Frequently Asked Questions
Who are the writing consultants at the UWC?
What can the UWC do for me?
We are a diverse staff of undergraduate and graduate consultants from a variety of disciplines, majors, and backgrounds. Our graduate consultants are M.A. and Ph.D. students in English; our undergraduate consultants come from a variety of disciplines in the humanities, sciences, and business, including professional writing and rhetoric, English, history, religion, film and digital media, psychology, accounting, economics, biology, health sciences, communication sciences and disorders, theater, and philosophy. They are frequently members of University Scholars, Business Fellows, BIC (Baylor Interdisciplinary Core), or Great Texts. Each of our consultants receive extensive and ongoing training to not only help writers with their immediate writing needs, but also to train students in the skills of good writing and thinking that will enable them to succeed in future writing projects. They also receive training in interpersonal communication, accessibility and accommodation, difference, cultural diversity, and equity.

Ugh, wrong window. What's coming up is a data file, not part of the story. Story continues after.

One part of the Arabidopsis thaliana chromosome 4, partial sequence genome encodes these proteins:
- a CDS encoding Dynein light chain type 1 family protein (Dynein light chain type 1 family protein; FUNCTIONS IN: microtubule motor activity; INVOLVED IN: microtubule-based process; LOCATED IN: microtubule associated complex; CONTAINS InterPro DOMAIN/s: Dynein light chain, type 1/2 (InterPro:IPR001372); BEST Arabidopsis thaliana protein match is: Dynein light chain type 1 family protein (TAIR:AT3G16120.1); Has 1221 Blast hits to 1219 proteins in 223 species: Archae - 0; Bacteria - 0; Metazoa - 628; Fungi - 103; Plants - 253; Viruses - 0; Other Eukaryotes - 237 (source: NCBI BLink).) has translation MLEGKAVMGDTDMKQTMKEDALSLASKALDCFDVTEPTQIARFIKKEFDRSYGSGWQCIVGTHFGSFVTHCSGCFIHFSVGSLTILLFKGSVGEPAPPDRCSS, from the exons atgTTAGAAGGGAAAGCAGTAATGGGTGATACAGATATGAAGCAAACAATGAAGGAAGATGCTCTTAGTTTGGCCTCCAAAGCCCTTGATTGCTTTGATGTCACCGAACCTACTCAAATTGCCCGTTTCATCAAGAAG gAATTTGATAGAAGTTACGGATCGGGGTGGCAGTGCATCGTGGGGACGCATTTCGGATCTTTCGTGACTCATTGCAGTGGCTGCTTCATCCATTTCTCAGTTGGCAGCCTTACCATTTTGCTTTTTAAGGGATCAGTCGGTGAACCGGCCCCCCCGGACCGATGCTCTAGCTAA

Our goal is to help writers become better readers and reviewers of their own work. To this end, the UWC offers 50-minute one-on-one consultation sessions to anyone in the Baylor community who wants a reader for their writing. We consult with undergraduate and graduate students—both in person and online—as well as faculty and staff who want feedback on their writing. We offer help to writers at all stages of the writing process, from brainstorming to final draft, on writing matters like idea generation, research and data collection, thesis statements, drafting, organization, revision, and grammar.
How do I make appointments?